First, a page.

Was really an extraordinary business. Suddenly she couldn't tell a good
picture from a bad one, a good writer from a bad one, it all went phtt." (in The Only Thing That Counts, 1996)
When he was not writing for the newspaper or
for himself, Hemingway toured with his wife, the former Elisabeth
Hadley Richardson, France, Switzerland, and Italy. Before moving on rue
du Cardinal-Lemoine, he spent some time with Hadley at the Hôtel Jacob,
a former British Embassy, which served after the war as temporary
headuarters for many newly arrived Americans, including Djuna Barnes,
Sherwood and Tennessee Anderson, and Harold Loeb. They had no running
water in their tiny, fourth-floor apartment, a toilet was on each
landing, but Hemingway boasted that it was in "the best part of the
In 1922 Hemingway went to
Greece and Turkey to report on the war between those countries.
Hemingway made two trips to Spain in 1923, on the second to see
bullfights at Pamplona's annual festival. The Hemingways' second flat
in Paris was on rue Notre-Dame-des-Champs; it was small and dark. They
kept this residence until their separation in the autumn of 1926. After
divorce, Hadley and her son, John (called as "Bumby"), moved to a
sixth-floor flat on Boulevard Auguste-Blanqui. John grew up to be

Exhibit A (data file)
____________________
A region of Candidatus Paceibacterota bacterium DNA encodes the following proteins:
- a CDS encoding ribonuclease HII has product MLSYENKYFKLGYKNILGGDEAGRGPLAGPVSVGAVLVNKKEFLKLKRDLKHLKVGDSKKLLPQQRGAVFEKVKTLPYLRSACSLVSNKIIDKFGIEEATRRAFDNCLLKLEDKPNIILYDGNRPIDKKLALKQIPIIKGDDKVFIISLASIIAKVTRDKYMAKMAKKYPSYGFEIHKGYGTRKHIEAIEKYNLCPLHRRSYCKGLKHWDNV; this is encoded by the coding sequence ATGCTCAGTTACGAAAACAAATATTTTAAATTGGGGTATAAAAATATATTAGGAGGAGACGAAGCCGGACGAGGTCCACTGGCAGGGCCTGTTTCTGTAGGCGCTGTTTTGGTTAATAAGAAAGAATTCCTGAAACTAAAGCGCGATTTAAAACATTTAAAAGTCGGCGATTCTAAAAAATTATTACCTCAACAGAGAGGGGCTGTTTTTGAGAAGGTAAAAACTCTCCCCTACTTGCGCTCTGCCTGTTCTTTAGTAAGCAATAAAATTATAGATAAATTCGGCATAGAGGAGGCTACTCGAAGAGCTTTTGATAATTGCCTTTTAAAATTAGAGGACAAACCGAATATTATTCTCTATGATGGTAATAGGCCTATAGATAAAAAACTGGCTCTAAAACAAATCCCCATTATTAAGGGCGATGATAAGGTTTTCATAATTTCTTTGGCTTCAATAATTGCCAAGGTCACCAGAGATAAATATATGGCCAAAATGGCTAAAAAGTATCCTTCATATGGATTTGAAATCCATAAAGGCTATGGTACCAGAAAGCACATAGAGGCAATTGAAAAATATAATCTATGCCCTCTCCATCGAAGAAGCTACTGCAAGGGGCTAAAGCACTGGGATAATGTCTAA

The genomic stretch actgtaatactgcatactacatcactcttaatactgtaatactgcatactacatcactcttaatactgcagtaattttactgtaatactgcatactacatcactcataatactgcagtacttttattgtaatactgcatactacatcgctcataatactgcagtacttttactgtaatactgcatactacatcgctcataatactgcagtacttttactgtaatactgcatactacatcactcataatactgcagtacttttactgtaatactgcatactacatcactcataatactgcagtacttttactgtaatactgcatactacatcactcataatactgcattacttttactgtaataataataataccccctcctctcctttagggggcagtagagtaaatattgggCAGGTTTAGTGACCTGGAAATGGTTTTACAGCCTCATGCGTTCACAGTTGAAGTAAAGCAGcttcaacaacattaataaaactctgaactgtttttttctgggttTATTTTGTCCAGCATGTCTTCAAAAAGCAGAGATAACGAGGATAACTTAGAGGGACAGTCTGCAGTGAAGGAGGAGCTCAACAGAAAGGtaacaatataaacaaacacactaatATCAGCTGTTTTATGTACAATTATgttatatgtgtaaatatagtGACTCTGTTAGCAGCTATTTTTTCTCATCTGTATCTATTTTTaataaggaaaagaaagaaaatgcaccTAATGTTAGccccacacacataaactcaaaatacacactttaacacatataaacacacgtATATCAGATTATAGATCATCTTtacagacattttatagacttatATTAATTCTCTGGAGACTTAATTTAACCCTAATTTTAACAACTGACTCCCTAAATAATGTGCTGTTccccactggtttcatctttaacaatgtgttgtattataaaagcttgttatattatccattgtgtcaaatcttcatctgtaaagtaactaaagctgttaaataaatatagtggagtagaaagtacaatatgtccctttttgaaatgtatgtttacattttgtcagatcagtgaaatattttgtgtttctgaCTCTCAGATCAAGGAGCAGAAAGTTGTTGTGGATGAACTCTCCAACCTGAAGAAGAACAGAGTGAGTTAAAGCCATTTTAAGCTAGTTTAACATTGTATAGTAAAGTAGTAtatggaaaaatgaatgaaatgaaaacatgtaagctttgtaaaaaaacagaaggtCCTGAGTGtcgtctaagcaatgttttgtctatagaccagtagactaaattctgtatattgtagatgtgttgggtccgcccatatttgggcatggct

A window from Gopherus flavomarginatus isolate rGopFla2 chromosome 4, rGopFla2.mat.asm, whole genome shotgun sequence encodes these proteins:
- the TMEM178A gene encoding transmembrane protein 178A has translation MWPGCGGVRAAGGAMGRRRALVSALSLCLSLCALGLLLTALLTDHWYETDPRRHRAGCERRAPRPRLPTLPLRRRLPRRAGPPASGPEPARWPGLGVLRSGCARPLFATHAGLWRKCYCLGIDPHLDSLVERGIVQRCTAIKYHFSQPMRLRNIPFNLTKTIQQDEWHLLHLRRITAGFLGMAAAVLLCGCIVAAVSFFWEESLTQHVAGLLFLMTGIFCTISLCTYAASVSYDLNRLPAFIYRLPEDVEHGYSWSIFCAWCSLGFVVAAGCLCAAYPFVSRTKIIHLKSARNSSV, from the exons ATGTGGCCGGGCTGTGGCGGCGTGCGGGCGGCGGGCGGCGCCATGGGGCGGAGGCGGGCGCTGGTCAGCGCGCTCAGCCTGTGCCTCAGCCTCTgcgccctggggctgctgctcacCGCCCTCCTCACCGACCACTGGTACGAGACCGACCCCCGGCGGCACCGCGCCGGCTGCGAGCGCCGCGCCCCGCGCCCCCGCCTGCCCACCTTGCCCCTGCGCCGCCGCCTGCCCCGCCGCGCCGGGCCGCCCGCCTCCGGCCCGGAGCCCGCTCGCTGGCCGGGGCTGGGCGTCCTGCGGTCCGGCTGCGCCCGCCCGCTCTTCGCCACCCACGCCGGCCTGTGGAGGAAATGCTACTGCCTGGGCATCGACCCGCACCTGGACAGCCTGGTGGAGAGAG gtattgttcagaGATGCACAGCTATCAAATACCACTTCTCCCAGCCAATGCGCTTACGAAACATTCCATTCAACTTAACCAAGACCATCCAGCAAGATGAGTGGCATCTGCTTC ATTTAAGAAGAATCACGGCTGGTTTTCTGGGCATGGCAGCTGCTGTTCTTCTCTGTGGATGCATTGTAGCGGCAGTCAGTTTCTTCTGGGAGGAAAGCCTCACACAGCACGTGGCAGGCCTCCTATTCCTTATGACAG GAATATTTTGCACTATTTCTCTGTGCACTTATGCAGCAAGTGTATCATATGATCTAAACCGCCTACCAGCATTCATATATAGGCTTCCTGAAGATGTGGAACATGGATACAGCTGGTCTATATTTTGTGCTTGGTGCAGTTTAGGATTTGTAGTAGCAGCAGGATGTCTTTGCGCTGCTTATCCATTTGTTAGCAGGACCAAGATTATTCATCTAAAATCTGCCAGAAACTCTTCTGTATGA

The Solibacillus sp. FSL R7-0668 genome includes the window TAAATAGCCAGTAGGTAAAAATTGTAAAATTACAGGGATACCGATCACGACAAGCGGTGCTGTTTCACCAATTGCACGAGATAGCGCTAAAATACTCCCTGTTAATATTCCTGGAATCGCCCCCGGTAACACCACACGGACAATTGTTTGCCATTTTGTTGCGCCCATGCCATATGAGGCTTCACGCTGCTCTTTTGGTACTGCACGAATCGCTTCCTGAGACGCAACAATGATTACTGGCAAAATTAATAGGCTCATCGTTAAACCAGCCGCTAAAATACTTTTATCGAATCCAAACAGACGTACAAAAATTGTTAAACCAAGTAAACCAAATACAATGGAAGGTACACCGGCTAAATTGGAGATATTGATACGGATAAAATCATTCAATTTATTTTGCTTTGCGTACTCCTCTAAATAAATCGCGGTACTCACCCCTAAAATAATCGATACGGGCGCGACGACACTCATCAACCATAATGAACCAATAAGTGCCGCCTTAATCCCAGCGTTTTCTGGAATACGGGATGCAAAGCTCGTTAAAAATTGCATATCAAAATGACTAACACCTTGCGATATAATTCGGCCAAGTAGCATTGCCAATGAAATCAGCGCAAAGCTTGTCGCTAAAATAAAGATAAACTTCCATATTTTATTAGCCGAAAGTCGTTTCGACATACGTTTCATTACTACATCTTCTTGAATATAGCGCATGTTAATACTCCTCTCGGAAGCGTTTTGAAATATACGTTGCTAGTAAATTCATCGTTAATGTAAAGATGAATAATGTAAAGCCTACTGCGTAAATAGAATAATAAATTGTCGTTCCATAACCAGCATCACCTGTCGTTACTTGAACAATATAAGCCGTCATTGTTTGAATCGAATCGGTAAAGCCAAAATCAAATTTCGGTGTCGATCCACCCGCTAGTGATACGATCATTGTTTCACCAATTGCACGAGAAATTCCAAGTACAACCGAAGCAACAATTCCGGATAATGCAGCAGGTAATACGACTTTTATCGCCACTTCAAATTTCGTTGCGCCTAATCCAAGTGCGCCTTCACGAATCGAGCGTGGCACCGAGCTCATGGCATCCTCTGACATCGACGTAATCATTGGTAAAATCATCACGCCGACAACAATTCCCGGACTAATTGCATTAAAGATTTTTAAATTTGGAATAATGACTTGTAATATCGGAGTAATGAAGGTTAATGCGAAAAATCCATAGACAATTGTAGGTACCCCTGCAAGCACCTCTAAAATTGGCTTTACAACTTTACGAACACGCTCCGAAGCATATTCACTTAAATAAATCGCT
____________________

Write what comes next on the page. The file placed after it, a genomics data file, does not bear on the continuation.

called Jack. At preschool age, he played with Julie Bowen, the daughter
of Stella Bowen and Ford Madox Ford
Hemingway's first books, Three Stories and Ten Poems (1923), of which he received no advance at all, and In Our Time (1924), were published in Paris. The Torrents of Spring (1926) was a parody of Sherwood Anderson's style. Hemingway's first serious novel was The Sun Also Rises (1926). The story, narrated by an American journalist, deals with a group of expatriates in France and Spain, members of the disillusioned post-World War I Lost Generation. Main characters are Lady Brett Ashley and Jake Barnes. Lady Brett loves Jake, who has been wounded in war and can't answer her needs. Although Hemingway never explicitly detailed Jake's injury, is seem that he has lost his testicles but not his penis. Jake and Brett and their odd group of friends have various adventures around Europe, in Madrid, Paris, and Pampalona. In attempt to cope with their despair they turn to alcohol, violence, and sex. As Jake, Hemingway was wounded in WW I; they share also interest in bullfighting. The story ends bitter-sweet: "Oh, Jake, Brett said, "we could have had such a damned good time together." Hemingway wrote and rewrote the novel in various parts of Spain and France between 1924 and 1926. It became his first great success. Although the Hemingway's language is simple, he used understatement and omission which make the text multilayered and rich in allusions.
After the publication of Men Without Women(1927),
Hemingway returned to the United States, settling in Key West, Florida.
Hemingway and Hadley divorced in 1927. On the same year Hemingway
married Pauline Pfeiffer, a wealthy fashion editor, but at their first
meeting, he had been more impressed by her sister Jinny. Hadley worked